Revenge Porn Laws in New South Wales


NRL footballer Dylan Napa has been caught in compromising videos that have now been leaked on social media.

While he has been roundly criticised for being involved in the videos, their release does raise the question of the application of new revenge porn laws and whether there is a double-standard when it comes to high-profile victims.

The videos

The videos purportedly showed Napa having consensual sex with a woman and then pleasuring himself as another player shadowboxes in the corner. In another, it appears that Napa, along with fellow professional sportsmen Cory Norman and Kurtley Beale are seen in close proximity to an unknown white substance lined up on a dinner plate.

Napa played 121 matches for the Roosters from 2013-18, including last year’s grand final win over the Melbourne Storm, before moving to the Bulldogs this past off-season.

The videos involving Napa have come from a WhatsApp group of about 25 players from about “four to five” years ago involving Roosters players. Apparently Napa has told former teammates he doesn’t know who has leaked the videos, although Roosters players have their suspicions.

Under the NRL’s code of conduct, players are forbidden from uploading or distributing “obscene or sexually explicit” material on social media. In 2017, during collective bargaining agreement negotiations, the Rugby League Players Association demanded a 29 per cent share of total game revenue because it wanted to be genuine “partners” in the game. The RLPA insisted it would clean up player misbehaviour because their actions would directly hurt their back pockets.

Revenge porn NSW in laws

Under the new laws, an update to the Crimes Act 1900 after the passing of the Crimes Amendment (intimate images) Bill, revenge porn is now criminalised.

Section 91P of the Crimes Act now makes it an offence punishable by up to 3 years’ imprisonment and/or a fine of $11,000 for a person to intentionally record an intimate image of another person without that other person’s consent, while knowing or being reckless to the fact that the other person did not consent.

Section 91Q of the Crimes Act prescribes the same maximum penalty for anyone who intentionally distributes an intimate image of another person without that other person’s consent, while knowing or being reckless to the fact that the other person did not consent.

And section 91R prescribes the same penalty for anyone who threatens to record or distribute an intimate image without consent, intending the other person to fear the threat would be carried out.

NSW courts will also be empowered to issue “take down” orders, which will force offenders “to take reasonable steps to recover, delete or destroy images taken or distributed without consent”. Disobeying this order could see an additional two years’ jail and $5500 fine issued.

Prevalence

At the time that the reforms were announced, RMIT and La Trobe University surveyed 4200 people for a research paper, finding one in five had had a nude or sexual photo taken of them without consent, and one in 10 had had a nude photo of themselves shared without their permission.

Chief investigator, RMIT University’s Dr Nicola Henry, said the research showed this type of abuse was far more common and affected a wider range of people than previously thought.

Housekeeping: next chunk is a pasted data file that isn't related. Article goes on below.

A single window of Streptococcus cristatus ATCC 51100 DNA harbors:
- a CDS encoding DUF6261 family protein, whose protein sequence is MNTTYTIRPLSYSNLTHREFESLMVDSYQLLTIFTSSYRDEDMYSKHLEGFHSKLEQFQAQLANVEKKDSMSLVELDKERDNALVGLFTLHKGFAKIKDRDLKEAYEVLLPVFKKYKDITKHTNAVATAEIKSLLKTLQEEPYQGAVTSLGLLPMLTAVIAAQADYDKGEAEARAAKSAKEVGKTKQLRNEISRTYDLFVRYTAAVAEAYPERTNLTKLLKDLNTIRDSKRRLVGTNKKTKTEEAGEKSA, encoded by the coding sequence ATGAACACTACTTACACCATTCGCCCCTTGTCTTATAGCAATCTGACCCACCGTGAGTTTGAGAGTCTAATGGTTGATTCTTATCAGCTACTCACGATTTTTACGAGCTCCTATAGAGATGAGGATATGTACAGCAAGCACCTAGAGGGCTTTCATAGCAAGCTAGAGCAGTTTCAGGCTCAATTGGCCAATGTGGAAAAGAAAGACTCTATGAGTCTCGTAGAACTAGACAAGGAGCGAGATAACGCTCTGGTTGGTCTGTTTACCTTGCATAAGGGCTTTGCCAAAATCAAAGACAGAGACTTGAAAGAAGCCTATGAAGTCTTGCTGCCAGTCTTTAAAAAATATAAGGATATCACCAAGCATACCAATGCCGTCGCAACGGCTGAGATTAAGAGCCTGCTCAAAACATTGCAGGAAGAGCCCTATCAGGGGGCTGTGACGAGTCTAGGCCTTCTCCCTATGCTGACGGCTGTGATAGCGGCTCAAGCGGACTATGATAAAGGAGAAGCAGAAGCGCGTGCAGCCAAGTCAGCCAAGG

“Image-based abuse has emerged so rapidly as an issue that inevitably our laws and policies are struggling to catch up,” Henry said. “This isn’t just about ‘revenge porn’ – images are being used to control, abuse and humiliate people in ways that go well beyond the ‘relationship gone sour’ scenario.”

The research also showed that Women (22 per cent) and men (23 per cent) were equally likely to be victimised. At the same time, Moderate to severe depression and/or anxiety affected 75 per cent of victims whose images were distributed, and 67 per cent of those whose images were taken without consent

Public statements

“The new laws shift the power away from vengeful ex-partners and manipulative predators and help victims regain privacy and dignity,” NSW Attorney-General Mark Speakman said.

“It’s not the victim’s fault when a revenge porn image goes viral. Victims might have consented to the image being taken in a private moment, but that doesn’t mean they want it shared with the world.” Speakman encouraged people who were victims of intimate image abuse to contact police and report the incidents.

He further gave strong promises to hold perpetrators to account. “No one should ever use intimate images to threaten, control or humiliate victims, which is why the NSW Government introduced this legislation to ensure perpetrators are held to account,” he said.

It is yet to be seen whether the weight of this rhetoric will apply to the Dylan Napa case. While it is true that it was naïve and quite irresponsible that he allowed himself to be filmed in such positions, the new revenge porn laws would still apply to their disclosure on social media.


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About Zeb Holmes

Zeb Holmes is a journalist and paralegal working on claims for institutional abuse. He has a passion for social justice and criminal law reform, and is a member of the content team at Sydney Criminal Lawyers®.
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